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What Are Social Scripts? How This Strategy Can Help Kids Learn and Practice Valuable Skills.


If you’re like most people, you probably think of scripts as what actors use to learn their lines. So, why would we be talking about scripts in a blog focused on educational supports and therapy services for children in school?


Well, that’s because scripts actually have a much wider use than for strictly theatrical purposes.


In fact, you already use social scripts each and every day of your life!


Common social interactions like greetings often follow a set form (or script)—one that’s typically understood and used by every participant.


Just picture yourself at the checkout counter at your local grocery store. “Hi, how are you?” the clerk asks as you approach with your items. “Good, thanks! How about you?” you reply.


Guess what? You just used a very common social script! Take a bow and give yourself a round of applause.


We rely on social scripts like these in daily life to maintain the rules of politeness and courtesy, while not having to think too hard about coming up with what to say to people we don’t know that well.


Social scripts function as our way of signaling to others: “Hi, I’m friendly! And I understand the rules and norms of our society.”


But, social scripts can also be used above and beyond this purpose.


Did you know scripts can play an important role in your child’s therapy? It’s true!


Social scripts are a therapeutic strategy and teaching tool, used to help children learn and practice key social skills. They can also help kids improve their emotional recognition skills, by learning to interpret facial expressions and other nonverbal cues.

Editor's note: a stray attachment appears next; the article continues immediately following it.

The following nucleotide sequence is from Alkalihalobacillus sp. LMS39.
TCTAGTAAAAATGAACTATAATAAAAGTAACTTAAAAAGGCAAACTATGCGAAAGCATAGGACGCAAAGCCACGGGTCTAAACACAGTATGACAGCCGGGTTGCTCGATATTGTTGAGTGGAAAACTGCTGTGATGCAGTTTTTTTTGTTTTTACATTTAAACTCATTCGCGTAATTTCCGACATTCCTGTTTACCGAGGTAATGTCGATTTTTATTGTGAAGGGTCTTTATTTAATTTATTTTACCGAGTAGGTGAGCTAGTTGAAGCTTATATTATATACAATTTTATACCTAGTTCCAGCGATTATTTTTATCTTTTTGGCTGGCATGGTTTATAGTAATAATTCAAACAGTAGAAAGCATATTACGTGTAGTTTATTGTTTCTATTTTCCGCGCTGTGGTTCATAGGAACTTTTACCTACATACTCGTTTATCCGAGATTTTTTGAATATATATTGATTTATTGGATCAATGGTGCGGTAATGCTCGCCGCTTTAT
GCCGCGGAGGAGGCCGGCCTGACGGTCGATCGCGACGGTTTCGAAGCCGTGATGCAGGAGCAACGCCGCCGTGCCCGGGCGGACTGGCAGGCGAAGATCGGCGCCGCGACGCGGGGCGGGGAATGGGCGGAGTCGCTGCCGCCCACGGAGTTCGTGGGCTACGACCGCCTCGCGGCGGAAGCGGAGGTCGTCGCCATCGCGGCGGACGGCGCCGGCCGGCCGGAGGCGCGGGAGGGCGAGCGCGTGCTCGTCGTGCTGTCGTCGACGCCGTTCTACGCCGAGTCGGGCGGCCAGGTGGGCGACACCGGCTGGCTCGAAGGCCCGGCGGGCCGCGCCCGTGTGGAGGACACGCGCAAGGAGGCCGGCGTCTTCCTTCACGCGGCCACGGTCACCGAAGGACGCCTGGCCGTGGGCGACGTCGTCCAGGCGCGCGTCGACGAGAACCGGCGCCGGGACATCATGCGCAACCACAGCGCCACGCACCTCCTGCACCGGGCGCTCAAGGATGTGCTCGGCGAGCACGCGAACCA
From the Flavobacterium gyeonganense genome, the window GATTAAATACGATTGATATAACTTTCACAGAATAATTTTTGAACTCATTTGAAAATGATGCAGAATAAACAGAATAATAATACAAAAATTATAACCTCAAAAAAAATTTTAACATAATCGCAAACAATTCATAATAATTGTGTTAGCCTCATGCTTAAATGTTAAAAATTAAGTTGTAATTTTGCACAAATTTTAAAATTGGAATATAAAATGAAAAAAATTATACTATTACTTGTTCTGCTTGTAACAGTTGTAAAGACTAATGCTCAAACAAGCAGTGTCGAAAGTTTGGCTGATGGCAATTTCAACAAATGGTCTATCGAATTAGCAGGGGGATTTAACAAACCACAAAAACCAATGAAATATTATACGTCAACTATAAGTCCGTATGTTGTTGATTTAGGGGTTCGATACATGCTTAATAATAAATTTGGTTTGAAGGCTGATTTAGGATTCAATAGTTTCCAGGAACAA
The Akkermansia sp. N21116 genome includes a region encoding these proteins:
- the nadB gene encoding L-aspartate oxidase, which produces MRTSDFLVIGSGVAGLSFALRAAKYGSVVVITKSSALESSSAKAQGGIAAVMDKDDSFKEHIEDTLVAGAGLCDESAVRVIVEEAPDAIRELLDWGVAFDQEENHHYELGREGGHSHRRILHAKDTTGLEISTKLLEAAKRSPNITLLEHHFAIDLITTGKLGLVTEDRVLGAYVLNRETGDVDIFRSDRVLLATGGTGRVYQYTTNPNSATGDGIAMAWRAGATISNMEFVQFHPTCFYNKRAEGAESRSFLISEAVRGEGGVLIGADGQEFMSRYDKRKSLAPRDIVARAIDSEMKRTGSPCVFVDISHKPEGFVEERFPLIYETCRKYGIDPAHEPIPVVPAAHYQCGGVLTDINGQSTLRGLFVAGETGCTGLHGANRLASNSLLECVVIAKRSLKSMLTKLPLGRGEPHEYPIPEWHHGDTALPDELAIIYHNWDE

In particular, speech-language pathologists (SLPs) in the school setting often develop and use social scripts to help children on the autism spectrum to learn important social communication skills they may struggle to master.


Social scripts are a powerful learning tool, when used for this purpose.

They can also help all children understand and use social skills appropriately, such as politeness, greetings, and other social behavioral norms and expectations.


Now that you know why they’re used in the school setting, let’s take a look at what social scripts typically include, how they help, and who can benefit from them.


What are social scripts and how are they used?

The presentation of social scripts can vary widely, depending on the person creating them and the purpose they’re meant to serve.


In a nutshell, a social script is a written or visual item that clearly lays out the behaviors, actions, and consequences that are expected of participants in specific situations or settings.


Social scripts typically utilize a combination of visuals and text. They can include photos, drawings, or any types of visuals that are relevant to the skills being targeted and the child (or children) being taught.